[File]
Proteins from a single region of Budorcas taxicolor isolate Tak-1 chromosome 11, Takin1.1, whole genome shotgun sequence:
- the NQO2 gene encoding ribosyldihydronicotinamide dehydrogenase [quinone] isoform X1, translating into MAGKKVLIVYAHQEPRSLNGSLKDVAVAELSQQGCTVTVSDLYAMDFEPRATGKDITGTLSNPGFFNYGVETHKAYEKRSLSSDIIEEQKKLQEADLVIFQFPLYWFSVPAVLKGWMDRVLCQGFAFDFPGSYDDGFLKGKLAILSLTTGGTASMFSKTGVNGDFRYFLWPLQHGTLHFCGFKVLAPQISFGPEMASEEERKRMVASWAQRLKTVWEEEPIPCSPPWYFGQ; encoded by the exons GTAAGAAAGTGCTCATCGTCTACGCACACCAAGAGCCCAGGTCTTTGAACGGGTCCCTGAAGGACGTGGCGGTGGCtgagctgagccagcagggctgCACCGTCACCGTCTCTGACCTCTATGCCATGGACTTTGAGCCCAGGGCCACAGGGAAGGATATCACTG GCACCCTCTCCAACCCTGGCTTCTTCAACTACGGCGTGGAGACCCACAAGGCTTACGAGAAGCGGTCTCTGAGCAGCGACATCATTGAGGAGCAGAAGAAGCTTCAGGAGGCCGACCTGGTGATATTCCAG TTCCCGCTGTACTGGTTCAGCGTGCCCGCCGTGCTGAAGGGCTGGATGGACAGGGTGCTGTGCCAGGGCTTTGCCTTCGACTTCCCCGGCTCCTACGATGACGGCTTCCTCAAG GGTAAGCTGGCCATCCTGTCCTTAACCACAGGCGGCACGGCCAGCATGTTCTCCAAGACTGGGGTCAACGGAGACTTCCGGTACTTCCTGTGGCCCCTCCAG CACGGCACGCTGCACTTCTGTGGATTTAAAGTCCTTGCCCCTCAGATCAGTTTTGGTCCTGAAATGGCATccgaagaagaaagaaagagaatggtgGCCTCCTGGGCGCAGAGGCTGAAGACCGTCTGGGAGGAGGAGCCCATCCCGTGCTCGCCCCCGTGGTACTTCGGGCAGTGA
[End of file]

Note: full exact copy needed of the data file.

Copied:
Proteins from a single region of Budorcas taxicolor isolate Tak-1 chromosome 11, Takin1.1, whole genome shotgun sequence:
- the NQO2 gene encoding ribosyldihydronicotinamide dehydrogenase [quinone] isoform X1, translating into MAGKKVLIVYAHQEPRSLNGSLKDVAVAELSQQGCTVTVSDLYAMDFEPRATGKDITGTLSNPGFFNYGVETHKAYEKRSLSSDIIEEQKKLQEADLVIFQFPLYWFSVPAVLKGWMDRVLCQGFAFDFPGSYDDGFLKGKLAILSLTTGGTASMFSKTGVNGDFRYFLWPLQHGTLHFCGFKVLAPQISFGPEMASEEERKRMVASWAQRLKTVWEEEPIPCSPPWYFGQ; encoded by the exons GTAAGAAAGTGCTCATCGTCTACGCACACCAAGAGCCCAGGTCTTTGAACGGGTCCCTGAAGGACGTGGCGGTGGCtgagctgagccagcagggctgCACCGTCACCGTCTCTGACCTCTATGCCATGGACTTTGAGCCCAGGGCCACAGGGAAGGATATCACTG GCACCCTCTCCAACCCTGGCTTCTTCAACTACGGCGTGGAGACCCACAAGGCTTACGAGAAGCGGTCTCTGAGCAGCGACATCATTGAGGAGCAGAAGAAGCTTCAGGAGGCCGACCTGGTGATATTCCAG TTCCCGCTGTACTGGTTCAGCGTGCCCGCCGTGCTGAAGGGCTGGATGGACAGGGTGCTGTGCCAGGGCTTTGCCTTCGACTTCCCCGGCTCCTACGATGACGGCTTCCTCAAG GGTAAGCTGGCCATCCTGTCCTTAACCACAGGCGGCACGGCCAGCATGTTCTCCAAGACTGGGGTCAACGGAGACTTCCGGTACTTCCTGTGGCCCCTCCAG CACGGCACGCTGCACTTCTGTGGATTTAAAGTCCTTGCCCCTCAGATCAGTTTTGGTCCTGAAATGGCATccgaagaagaaagaaagagaatggtgGCCTCCTGGGCGCAGAGGCTGAAGACCGTCTGGGAGGAGGAGCCCATCCCGTGCTCGCCCCCGTGGTACTTCGGGCAGTGA